Dr. Hart: Unfortunately, there are no shortcuts, if we’re going to have change in the world for any sort of thing where people are being oppressed, power concedes nothing without a demand so we have to demand change, and oftentimes that mean you might have to put your body out there, you might have to sacrifice something yourself. If I’m writing a book talking about my own drug use, is not because I want people to know what I do privately, it comes a point in your life where you have to lay something on the line, because if you don’t, it’s not going to change the problem in opinion makers, the media, the people in politics. The people all around the world who are opinion makers in our society are the most privileged people. Drug law enforcement is not working, and if folks are not coming out of the closet, they’re not putting anything on the line, so we have to call out the opinion makers people, especially journalists. When people make bad movies about drugs,  about drug trafficking, we need to call that out, all that nonsense when comedians make fun of drugs when they really don’t know what they’re talking about. We have to call out all of this nonsense because the more they produce it, the more people are dying. Folks are going to jail because of somebody stupid joke that they continue to perpetuate because of somebody’s awful documentary or film. We have to call those film makers and journalists who write stupid stories about the opioid crisis. We have to call out people, scientists who perpetuate this nonsense without talking about what policies are doing to communities. If we don’t call people out, it’s not going to happen, if we don’t lay our bodies on the line, it’s not going to happen, so I really encourage people to be active, to think about the people like George Floyd, the people who are being killed, because we oftentimes think about people going to prison and in the United states with drug law enforcement, you don’t go to jail, you get shot up and killed, so I can’t say it more passionately: join us in calling out these people!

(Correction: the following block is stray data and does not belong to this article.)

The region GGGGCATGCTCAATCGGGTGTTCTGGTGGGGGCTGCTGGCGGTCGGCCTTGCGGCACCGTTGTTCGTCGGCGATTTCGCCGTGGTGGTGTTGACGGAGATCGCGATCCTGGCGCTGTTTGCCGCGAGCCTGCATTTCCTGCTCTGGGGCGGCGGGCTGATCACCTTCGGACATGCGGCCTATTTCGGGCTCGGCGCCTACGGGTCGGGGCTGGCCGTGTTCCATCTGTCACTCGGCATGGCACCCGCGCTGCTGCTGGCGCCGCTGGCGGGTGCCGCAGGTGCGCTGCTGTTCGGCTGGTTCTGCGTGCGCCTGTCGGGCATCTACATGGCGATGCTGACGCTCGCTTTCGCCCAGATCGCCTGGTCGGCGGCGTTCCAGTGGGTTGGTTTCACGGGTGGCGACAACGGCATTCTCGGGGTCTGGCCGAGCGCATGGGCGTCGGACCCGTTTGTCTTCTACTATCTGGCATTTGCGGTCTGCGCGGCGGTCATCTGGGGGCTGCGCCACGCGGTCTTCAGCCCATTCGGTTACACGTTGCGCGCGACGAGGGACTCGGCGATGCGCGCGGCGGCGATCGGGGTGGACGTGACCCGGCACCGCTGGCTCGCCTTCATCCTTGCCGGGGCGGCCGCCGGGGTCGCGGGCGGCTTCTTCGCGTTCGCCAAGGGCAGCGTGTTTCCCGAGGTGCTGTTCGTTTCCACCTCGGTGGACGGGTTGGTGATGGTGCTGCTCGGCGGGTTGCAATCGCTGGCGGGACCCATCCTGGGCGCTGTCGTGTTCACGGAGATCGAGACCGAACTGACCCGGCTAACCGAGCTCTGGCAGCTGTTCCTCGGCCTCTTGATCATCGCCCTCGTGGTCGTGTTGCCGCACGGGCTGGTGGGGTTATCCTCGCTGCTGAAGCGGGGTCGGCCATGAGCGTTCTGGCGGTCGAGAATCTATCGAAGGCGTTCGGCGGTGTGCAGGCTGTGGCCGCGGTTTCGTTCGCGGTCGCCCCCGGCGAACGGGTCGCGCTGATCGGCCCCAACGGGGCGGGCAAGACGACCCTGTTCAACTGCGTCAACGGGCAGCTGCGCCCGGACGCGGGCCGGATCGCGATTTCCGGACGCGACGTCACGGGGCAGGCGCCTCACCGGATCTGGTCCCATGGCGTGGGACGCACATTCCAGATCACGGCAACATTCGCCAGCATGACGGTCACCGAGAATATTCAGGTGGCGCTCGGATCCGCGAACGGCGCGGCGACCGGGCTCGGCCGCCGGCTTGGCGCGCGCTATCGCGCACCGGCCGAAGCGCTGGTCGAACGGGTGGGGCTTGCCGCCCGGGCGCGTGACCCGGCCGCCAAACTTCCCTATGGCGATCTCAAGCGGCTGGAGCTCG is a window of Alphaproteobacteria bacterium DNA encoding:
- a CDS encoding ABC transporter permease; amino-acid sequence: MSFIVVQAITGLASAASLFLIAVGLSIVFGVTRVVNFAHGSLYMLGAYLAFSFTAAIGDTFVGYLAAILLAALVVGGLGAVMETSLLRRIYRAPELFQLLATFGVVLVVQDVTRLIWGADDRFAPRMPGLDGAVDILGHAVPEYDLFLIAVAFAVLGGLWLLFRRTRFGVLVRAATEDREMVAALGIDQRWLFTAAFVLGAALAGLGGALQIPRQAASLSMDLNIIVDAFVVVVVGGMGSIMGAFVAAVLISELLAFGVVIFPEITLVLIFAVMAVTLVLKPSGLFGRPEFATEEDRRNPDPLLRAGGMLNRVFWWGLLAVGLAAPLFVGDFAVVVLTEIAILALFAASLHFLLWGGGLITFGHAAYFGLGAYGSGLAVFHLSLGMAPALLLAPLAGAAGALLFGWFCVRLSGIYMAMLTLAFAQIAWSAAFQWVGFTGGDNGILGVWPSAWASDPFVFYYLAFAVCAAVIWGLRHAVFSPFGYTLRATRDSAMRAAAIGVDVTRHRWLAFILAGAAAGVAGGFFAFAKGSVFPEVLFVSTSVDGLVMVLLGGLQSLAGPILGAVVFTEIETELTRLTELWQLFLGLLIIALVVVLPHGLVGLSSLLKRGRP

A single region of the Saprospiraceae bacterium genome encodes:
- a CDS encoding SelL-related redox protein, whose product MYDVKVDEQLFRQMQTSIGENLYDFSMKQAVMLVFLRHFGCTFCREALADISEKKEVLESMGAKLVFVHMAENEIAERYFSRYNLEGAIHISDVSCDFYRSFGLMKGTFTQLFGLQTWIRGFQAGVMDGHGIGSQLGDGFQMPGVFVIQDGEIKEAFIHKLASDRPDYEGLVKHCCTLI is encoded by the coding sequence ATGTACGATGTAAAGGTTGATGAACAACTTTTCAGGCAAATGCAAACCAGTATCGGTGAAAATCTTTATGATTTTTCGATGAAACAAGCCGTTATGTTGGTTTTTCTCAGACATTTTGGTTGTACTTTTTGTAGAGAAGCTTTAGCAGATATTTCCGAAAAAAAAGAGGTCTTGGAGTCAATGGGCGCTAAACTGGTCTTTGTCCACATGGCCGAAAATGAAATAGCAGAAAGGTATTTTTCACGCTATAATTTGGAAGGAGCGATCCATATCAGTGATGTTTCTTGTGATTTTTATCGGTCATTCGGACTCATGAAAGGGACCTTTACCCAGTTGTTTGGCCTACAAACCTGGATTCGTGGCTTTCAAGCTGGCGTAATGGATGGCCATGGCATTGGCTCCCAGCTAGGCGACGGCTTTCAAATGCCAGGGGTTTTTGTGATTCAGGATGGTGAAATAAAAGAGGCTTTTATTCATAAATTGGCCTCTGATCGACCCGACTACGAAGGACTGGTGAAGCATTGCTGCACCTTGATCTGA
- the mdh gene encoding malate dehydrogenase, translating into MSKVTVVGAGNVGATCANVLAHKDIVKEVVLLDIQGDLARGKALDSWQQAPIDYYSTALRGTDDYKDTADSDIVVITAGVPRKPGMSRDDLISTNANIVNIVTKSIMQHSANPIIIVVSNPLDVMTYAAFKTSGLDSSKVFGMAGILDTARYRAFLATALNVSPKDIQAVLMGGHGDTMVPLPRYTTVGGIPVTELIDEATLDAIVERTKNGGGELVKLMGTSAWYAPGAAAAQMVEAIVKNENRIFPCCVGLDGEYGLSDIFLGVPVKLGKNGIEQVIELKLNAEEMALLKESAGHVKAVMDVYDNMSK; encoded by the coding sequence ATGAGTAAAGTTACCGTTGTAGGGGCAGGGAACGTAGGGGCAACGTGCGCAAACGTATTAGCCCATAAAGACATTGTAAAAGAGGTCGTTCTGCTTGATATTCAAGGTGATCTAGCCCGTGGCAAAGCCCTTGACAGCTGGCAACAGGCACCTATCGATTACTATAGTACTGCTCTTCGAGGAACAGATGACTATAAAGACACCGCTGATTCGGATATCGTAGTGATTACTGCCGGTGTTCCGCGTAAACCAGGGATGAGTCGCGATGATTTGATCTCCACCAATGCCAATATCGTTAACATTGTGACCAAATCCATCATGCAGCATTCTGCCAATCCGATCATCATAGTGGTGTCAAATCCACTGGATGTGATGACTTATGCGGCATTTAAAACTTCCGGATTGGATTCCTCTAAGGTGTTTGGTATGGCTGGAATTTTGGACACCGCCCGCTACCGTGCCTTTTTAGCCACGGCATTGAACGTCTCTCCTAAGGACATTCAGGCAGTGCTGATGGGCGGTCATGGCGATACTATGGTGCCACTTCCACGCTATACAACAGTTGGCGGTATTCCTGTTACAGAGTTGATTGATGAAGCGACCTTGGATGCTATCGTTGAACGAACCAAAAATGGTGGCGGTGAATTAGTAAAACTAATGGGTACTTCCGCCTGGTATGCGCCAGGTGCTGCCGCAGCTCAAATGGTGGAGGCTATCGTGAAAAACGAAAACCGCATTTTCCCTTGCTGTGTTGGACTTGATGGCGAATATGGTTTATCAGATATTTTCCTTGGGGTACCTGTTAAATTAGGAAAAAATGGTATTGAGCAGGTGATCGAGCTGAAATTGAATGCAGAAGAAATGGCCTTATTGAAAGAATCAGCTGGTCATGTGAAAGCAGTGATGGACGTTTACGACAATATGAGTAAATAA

Zara Snapp: Yeah-  and I think it is part of how you have these conversations on a personal level when you are witness to this stigma. It’s the big people who make decisions, I like how you put the opinion makers and policy makers, those who are using in the privacy of their homes, but then also how do you know when we have greater tools for having that conversation with our families – is really where we start to change minds about very small things. And the thing about media is so key because we’ve watched the interviews that they’ve done with you. We often talk about how we’ve had to take over some of these media sources where they let us occupy these spaces we don’t have because reporters, journalists,  media companies aren’t saying the right things, they’re not asking those questions. We have the Cañamo Magazine, I have a TV show now on cannabis in Mexico, so it’s like these ways we have to be the voices, because otherwise you don’t know what’s going to come out. And probably all of us have been interviewed about drug trafficking, and who are the leaders of the drug traffickers, and the women who fled drug trafficking in history, and you’re just like “ this is not the conversation we need to be having”, but this is where the conversation sometimes goes, and you say yes to the interview, and then you answer the intelligent question you wish they had asked you, which is something that I think is important for all of us who are working in this field. I want to go back to what Julian mentioned at the beginning, the importance of happiness, the importance of pleasure. We spend a week at the CND where the governments are talking about all these horrible things that they’re doing: eradicating crops, incarcerating people, and then you also see people that you love, and you have this great global movement that’s working together, and I think even in the last couple of years more people who are in this global movement have been more comfortable talking about their use. Five years ago, people weren’t talking about their use, they weren’t talking about the pleasure that substances bring. With greater participation of young people we have also seen it change. So when we talk about the importance of happiness and the UN General Assembly approved in 2012, we invited member states to promote policies that include the importance of it. And you talk about this new book to grown ups, and what does being a grown up mean is being able to enjoy something. When I was using drugs in a parking lot in the middle of the night, I was not actually enjoying it to its fullest extent, just taking risks. So when we talk about that, how do we bring that message, how do we have this conversation with young people, I mean this is really about the education around whether you’re going to consume or not, how do we build this pleasure, happiness and the free development of personality.